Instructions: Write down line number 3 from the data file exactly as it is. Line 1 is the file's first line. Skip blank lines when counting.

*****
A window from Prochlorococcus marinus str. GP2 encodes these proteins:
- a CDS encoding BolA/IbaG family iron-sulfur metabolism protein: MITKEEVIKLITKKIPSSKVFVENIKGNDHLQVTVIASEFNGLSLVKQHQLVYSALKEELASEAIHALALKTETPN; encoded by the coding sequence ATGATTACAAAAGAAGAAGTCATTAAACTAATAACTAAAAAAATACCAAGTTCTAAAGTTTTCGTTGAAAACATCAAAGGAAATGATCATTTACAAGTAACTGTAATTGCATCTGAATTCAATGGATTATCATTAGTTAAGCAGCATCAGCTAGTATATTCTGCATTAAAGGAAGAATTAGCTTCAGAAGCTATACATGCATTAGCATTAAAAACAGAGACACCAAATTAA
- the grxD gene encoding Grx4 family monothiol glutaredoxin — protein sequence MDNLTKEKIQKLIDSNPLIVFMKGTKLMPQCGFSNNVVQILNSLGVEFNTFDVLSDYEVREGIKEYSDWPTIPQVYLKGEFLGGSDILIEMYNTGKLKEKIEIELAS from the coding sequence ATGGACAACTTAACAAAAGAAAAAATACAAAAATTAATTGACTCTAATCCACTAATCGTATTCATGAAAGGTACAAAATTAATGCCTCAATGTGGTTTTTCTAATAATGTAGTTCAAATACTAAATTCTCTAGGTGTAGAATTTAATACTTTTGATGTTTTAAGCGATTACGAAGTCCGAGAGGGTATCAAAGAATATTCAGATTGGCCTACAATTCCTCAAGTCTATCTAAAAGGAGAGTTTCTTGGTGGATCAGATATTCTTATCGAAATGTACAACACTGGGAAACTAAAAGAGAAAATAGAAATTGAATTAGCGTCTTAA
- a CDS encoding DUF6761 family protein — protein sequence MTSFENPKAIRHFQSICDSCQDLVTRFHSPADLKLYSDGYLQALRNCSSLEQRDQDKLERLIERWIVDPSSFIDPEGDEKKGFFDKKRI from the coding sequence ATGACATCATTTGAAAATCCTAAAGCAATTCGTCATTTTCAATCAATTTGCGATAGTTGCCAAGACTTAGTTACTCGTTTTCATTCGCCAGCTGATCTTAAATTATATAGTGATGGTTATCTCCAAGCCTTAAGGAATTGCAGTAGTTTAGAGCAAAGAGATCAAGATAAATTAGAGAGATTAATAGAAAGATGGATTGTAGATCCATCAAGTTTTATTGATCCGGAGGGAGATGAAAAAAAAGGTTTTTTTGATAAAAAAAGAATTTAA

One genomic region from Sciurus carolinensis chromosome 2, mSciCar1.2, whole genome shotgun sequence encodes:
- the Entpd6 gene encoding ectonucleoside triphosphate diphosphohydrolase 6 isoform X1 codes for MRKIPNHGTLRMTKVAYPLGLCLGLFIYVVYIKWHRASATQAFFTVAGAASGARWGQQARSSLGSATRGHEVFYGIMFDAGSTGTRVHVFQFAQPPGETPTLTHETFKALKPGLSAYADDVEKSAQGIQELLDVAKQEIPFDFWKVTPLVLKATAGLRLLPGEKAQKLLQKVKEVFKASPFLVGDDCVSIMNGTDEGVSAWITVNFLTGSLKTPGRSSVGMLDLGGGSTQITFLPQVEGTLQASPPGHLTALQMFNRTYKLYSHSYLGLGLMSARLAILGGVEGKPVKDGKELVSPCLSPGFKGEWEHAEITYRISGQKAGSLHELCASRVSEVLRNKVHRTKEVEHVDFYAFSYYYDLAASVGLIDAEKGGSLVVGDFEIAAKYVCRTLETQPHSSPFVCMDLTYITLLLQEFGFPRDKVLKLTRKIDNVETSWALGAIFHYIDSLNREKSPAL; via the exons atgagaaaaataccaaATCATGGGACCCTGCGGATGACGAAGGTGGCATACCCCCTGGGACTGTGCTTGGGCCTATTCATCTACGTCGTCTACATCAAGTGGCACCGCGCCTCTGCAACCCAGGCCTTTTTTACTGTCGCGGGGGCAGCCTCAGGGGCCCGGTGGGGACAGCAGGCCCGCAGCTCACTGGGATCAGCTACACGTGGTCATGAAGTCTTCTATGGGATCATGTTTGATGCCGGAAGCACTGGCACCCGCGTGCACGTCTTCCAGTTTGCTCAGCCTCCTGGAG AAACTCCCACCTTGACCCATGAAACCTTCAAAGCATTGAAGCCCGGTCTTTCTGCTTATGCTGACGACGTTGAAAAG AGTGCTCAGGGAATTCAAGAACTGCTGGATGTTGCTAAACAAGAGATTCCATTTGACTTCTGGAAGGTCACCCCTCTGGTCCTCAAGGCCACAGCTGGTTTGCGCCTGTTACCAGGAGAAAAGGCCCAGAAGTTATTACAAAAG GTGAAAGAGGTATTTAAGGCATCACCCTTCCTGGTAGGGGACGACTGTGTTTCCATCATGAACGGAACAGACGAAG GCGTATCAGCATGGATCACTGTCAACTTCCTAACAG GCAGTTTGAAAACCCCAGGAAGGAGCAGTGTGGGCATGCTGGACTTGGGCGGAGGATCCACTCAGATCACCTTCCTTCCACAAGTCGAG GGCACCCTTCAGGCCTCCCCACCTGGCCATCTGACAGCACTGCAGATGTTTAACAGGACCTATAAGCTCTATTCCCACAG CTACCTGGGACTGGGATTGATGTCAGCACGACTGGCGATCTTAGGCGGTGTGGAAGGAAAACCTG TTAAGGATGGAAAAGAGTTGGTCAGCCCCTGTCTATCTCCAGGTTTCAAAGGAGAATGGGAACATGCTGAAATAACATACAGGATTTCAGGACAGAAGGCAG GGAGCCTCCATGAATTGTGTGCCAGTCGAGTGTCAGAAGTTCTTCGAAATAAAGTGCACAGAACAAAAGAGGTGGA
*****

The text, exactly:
- the grxD gene encoding Grx4 family monothiol glutaredoxin — protein sequence MDNLTKEKIQKLIDSNPLIVFMKGTKLMPQCGFSNNVVQILNSLGVEFNTFDVLSDYEVREGIKEYSDWPTIPQVYLKGEFLGGSDILIEMYNTGKLKEKIEIELAS from the coding sequence ATGGACAACTTAACAAAAGAAAAAATACAAAAATTAATTGACTCTAATCCACTAATCGTATTCATGAAAGGTACAAAATTAATGCCTCAATGTGGTTTTTCTAATAATGTAGTTCAAATACTAAATTCTCTAGGTGTAGAATTTAATACTTTTGATGTTTTAAGCGATTACGAAGTCCGAGAGGGTATCAAAGAATATTCAGATTGGCCTACAATTCCTCAAGTCTATCTAAAAGGAGAGTTTCTTGGTGGATCAGATATTCTTATCGAAATGTACAACACTGGGAAACTAAAAGAGAAAATAGAAATTGAATTAGCGTCTTAA